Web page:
Permeability Surface of Deep Middle Cerebral Artery Territory on Computed Tomographic Perfusion Predicts Hemorrhagic Transformation After Stroke

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Abstract

Background and Purpose—

Permeability surface (PS) on computed tomographic perfusion reflects blood–brain barrier permeability and is related to hemorrhagic transformation (HT). HT of deep middle cerebral artery (MCA) territory can occur after recanalization of proximal large-vessel occlusion. We aimed to determine the relationship between HT and PS of deep MCA territory.

Methods—

We retrospectively reviewed 70 consecutive acute ischemic stroke patients presenting with occlusion of the distal internal carotid artery or M1 segment of the MCA. All patients underwent computed tomographic perfusion within 6 hours after symptom onset. Computed tomographic perfusion data were postprocessed to generate maps of different perfusion parameters. Risk factors were identified for increased deep MCA territory PS. Receiver operating characteristic curve analysis was performed to calculate the optimal PS threshold to predict HT of deep MCA territory.

Results—

Increased PS was associated with HT of deep MCA territory. After adjustments for age, sex, onset time to computed tomographic perfusion, and baseline National Institutes of Health Stroke Scale, poor collateral status (odds ratio, 7.8; 95% confidence interval, 1.67–37.14; P=0.009) and proximal MCA-M1 occlusion (odds ratio, 4.12; 95% confidence interval, 1.03–16.52; P=0.045) were independently associated with increased deep MCA territory PS. Relative PS most accurately predicted HT of deep MCA territory (area under curve, 0.94; optimal threshold, 2.89).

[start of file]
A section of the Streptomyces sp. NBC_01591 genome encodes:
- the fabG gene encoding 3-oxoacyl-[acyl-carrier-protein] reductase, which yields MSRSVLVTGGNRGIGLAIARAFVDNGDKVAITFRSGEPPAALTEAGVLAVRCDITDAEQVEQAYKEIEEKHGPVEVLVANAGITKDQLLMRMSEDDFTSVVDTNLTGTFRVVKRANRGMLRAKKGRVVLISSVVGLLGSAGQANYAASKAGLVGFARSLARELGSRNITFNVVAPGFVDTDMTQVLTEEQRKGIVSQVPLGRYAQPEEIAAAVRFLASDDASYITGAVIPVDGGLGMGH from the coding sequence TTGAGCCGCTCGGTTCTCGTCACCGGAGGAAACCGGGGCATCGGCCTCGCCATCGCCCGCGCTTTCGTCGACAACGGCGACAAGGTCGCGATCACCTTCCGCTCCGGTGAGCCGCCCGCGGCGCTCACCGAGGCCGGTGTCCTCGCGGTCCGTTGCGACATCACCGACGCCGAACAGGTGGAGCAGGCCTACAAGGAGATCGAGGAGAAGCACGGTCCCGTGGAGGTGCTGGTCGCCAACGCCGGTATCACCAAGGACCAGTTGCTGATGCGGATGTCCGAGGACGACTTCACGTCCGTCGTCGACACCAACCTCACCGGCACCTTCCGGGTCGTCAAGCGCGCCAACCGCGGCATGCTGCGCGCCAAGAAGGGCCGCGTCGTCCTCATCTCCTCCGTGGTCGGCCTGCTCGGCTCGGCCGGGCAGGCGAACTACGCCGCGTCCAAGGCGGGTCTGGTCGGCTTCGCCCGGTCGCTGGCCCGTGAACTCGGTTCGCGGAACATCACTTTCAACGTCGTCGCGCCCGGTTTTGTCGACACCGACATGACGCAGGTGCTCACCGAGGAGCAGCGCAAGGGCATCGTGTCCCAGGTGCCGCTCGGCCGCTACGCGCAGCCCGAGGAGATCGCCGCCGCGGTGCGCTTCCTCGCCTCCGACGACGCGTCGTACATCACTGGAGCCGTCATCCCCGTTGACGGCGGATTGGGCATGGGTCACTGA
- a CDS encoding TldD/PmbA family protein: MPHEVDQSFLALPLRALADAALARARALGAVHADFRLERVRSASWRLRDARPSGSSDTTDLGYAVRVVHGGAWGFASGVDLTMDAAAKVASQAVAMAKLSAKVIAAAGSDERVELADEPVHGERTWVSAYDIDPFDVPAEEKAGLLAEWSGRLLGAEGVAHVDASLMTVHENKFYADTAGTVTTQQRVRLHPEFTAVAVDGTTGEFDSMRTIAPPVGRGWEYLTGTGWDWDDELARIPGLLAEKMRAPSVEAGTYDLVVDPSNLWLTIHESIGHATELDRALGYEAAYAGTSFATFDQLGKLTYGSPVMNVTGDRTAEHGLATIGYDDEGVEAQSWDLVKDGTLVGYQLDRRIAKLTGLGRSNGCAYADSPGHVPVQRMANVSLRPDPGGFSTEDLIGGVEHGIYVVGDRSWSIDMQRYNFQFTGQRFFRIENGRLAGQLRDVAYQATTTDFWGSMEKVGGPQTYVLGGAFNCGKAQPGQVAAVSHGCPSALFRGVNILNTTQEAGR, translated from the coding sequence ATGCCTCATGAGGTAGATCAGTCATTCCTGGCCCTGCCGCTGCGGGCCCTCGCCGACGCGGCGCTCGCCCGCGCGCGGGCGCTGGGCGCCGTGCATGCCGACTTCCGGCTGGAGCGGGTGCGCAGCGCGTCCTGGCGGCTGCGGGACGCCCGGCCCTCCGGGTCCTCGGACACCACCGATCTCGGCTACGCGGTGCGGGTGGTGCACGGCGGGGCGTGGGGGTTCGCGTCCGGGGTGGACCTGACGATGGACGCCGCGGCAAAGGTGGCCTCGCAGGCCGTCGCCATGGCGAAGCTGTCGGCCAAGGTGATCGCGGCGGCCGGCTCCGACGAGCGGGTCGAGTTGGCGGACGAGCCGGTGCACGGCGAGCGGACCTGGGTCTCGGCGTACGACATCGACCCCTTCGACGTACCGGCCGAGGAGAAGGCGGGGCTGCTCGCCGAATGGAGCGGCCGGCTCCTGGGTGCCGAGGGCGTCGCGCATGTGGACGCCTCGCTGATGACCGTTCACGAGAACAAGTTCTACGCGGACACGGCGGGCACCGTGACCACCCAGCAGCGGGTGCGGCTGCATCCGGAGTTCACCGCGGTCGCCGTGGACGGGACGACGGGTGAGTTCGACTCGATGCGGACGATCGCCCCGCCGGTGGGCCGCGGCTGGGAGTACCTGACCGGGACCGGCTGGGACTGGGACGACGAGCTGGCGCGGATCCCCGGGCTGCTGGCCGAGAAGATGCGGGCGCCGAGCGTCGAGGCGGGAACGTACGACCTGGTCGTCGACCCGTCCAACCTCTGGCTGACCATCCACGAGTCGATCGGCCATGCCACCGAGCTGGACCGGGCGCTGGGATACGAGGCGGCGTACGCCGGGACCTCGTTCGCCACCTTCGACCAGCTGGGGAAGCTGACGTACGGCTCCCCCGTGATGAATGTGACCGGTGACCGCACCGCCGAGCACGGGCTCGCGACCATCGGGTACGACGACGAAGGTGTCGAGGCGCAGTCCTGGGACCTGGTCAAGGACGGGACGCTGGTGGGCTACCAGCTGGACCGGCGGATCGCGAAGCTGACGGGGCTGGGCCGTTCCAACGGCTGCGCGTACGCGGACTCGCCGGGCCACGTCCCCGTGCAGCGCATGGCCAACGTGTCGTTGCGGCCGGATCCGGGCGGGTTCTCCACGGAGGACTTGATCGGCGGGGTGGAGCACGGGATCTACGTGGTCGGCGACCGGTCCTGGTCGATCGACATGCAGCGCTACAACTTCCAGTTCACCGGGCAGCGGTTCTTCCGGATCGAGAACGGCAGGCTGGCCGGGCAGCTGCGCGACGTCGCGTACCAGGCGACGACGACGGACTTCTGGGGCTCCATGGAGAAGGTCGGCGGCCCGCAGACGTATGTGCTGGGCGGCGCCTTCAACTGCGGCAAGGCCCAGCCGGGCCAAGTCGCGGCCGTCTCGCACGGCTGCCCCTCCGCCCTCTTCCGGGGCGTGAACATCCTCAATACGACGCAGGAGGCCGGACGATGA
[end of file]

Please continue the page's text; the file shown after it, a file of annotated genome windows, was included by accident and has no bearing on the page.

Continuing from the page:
Conclusions—

Increased PS can predict HT of deep MCA territory after recanalization therapy for cerebral proximal large-vessel occlusion. Proximal MCA-M1 complete occlusion and distal internal carotid artery occlusion in conjunction with poor collaterals elevate deep MCA territory PS.

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